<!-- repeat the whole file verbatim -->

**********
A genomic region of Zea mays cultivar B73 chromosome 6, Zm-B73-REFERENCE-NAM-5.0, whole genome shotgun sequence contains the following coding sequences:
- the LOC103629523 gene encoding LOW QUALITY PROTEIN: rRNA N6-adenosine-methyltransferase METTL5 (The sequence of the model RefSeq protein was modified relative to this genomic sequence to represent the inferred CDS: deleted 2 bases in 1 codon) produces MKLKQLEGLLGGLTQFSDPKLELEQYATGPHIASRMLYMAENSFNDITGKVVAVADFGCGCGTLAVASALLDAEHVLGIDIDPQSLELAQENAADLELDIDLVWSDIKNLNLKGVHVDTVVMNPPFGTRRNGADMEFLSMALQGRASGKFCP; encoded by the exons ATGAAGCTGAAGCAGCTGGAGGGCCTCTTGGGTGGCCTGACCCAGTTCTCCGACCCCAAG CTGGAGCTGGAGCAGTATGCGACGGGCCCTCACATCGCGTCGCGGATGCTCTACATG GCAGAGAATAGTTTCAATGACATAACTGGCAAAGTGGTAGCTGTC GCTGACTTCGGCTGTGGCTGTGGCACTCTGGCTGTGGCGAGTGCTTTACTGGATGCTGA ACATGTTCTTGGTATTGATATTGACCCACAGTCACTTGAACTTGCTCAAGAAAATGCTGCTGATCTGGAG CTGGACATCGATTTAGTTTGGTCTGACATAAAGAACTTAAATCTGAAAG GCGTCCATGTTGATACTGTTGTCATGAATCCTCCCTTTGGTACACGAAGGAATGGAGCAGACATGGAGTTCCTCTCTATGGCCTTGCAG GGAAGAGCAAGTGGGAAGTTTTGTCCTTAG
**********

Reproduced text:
A genomic region of Zea mays cultivar B73 chromosome 6, Zm-B73-REFERENCE-NAM-5.0, whole genome shotgun sequence contains the following coding sequences:
- the LOC103629523 gene encoding LOW QUALITY PROTEIN: rRNA N6-adenosine-methyltransferase METTL5 (The sequence of the model RefSeq protein was modified relative to this genomic sequence to represent the inferred CDS: deleted 2 bases in 1 codon) produces MKLKQLEGLLGGLTQFSDPKLELEQYATGPHIASRMLYMAENSFNDITGKVVAVADFGCGCGTLAVASALLDAEHVLGIDIDPQSLELAQENAADLELDIDLVWSDIKNLNLKGVHVDTVVMNPPFGTRRNGADMEFLSMALQGRASGKFCP; encoded by the exons ATGAAGCTGAAGCAGCTGGAGGGCCTCTTGGGTGGCCTGACCCAGTTCTCCGACCCCAAG CTGGAGCTGGAGCAGTATGCGACGGGCCCTCACATCGCGTCGCGGATGCTCTACATG GCAGAGAATAGTTTCAATGACATAACTGGCAAAGTGGTAGCTGTC GCTGACTTCGGCTGTGGCTGTGGCACTCTGGCTGTGGCGAGTGCTTTACTGGATGCTGA ACATGTTCTTGGTATTGATATTGACCCACAGTCACTTGAACTTGCTCAAGAAAATGCTGCTGATCTGGAG CTGGACATCGATTTAGTTTGGTCTGACATAAAGAACTTAAATCTGAAAG GCGTCCATGTTGATACTGTTGTCATGAATCCTCCCTTTGGTACACGAAGGAATGGAGCAGACATGGAGTTCCTCTCTATGGCCTTGCAG GGAAGAGCAAGTGGGAAGTTTTGTCCTTAG